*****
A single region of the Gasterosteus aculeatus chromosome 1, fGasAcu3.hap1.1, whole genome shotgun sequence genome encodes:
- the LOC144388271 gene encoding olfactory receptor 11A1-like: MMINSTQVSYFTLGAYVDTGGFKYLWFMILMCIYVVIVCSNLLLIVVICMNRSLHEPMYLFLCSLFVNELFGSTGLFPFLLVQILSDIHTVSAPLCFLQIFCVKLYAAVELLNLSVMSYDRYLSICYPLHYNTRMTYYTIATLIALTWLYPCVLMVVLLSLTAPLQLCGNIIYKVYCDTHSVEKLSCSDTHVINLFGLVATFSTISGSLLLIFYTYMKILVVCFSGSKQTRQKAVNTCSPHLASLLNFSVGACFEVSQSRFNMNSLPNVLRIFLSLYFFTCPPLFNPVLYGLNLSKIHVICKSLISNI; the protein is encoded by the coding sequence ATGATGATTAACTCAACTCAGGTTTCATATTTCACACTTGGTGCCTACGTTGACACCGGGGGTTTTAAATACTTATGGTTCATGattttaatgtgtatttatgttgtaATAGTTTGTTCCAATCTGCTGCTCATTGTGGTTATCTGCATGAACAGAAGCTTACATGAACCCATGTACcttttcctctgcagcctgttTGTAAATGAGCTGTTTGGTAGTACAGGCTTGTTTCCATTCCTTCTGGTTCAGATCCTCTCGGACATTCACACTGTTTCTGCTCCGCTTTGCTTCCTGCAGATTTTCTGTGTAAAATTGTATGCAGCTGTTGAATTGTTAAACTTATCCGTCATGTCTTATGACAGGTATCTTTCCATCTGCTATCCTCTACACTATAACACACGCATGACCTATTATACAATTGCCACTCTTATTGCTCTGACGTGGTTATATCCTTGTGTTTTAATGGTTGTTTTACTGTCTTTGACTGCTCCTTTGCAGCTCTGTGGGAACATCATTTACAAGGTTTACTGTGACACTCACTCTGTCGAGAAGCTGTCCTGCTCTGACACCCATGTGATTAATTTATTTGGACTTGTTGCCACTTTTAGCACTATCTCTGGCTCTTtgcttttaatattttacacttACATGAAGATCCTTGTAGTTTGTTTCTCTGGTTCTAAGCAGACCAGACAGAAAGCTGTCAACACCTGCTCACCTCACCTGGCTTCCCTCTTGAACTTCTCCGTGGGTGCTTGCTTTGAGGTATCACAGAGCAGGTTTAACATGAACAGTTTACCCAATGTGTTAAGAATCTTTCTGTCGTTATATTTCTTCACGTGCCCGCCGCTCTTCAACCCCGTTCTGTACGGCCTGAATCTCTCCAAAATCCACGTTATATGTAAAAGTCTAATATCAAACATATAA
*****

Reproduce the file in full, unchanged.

A single region of the Gasterosteus aculeatus chromosome 1, fGasAcu3.hap1.1, whole genome shotgun sequence genome encodes:
- the LOC144388271 gene encoding olfactory receptor 11A1-like: MMINSTQVSYFTLGAYVDTGGFKYLWFMILMCIYVVIVCSNLLLIVVICMNRSLHEPMYLFLCSLFVNELFGSTGLFPFLLVQILSDIHTVSAPLCFLQIFCVKLYAAVELLNLSVMSYDRYLSICYPLHYNTRMTYYTIATLIALTWLYPCVLMVVLLSLTAPLQLCGNIIYKVYCDTHSVEKLSCSDTHVINLFGLVATFSTISGSLLLIFYTYMKILVVCFSGSKQTRQKAVNTCSPHLASLLNFSVGACFEVSQSRFNMNSLPNVLRIFLSLYFFTCPPLFNPVLYGLNLSKIHVICKSLISNI; the protein is encoded by the coding sequence ATGATGATTAACTCAACTCAGGTTTCATATTTCACACTTGGTGCCTACGTTGACACCGGGGGTTTTAAATACTTATGGTTCATGattttaatgtgtatttatgttgtaATAGTTTGTTCCAATCTGCTGCTCATTGTGGTTATCTGCATGAACAGAAGCTTACATGAACCCATGTACcttttcctctgcagcctgttTGTAAATGAGCTGTTTGGTAGTACAGGCTTGTTTCCATTCCTTCTGGTTCAGATCCTCTCGGACATTCACACTGTTTCTGCTCCGCTTTGCTTCCTGCAGATTTTCTGTGTAAAATTGTATGCAGCTGTTGAATTGTTAAACTTATCCGTCATGTCTTATGACAGGTATCTTTCCATCTGCTATCCTCTACACTATAACACACGCATGACCTATTATACAATTGCCACTCTTATTGCTCTGACGTGGTTATATCCTTGTGTTTTAATGGTTGTTTTACTGTCTTTGACTGCTCCTTTGCAGCTCTGTGGGAACATCATTTACAAGGTTTACTGTGACACTCACTCTGTCGAGAAGCTGTCCTGCTCTGACACCCATGTGATTAATTTATTTGGACTTGTTGCCACTTTTAGCACTATCTCTGGCTCTTtgcttttaatattttacacttACATGAAGATCCTTGTAGTTTGTTTCTCTGGTTCTAAGCAGACCAGACAGAAAGCTGTCAACACCTGCTCACCTCACCTGGCTTCCCTCTTGAACTTCTCCGTGGGTGCTTGCTTTGAGGTATCACAGAGCAGGTTTAACATGAACAGTTTACCCAATGTGTTAAGAATCTTTCTGTCGTTATATTTCTTCACGTGCCCGCCGCTCTTCAACCCCGTTCTGTACGGCCTGAATCTCTCCAAAATCCACGTTATATGTAAAAGTCTAATATCAAACATATAA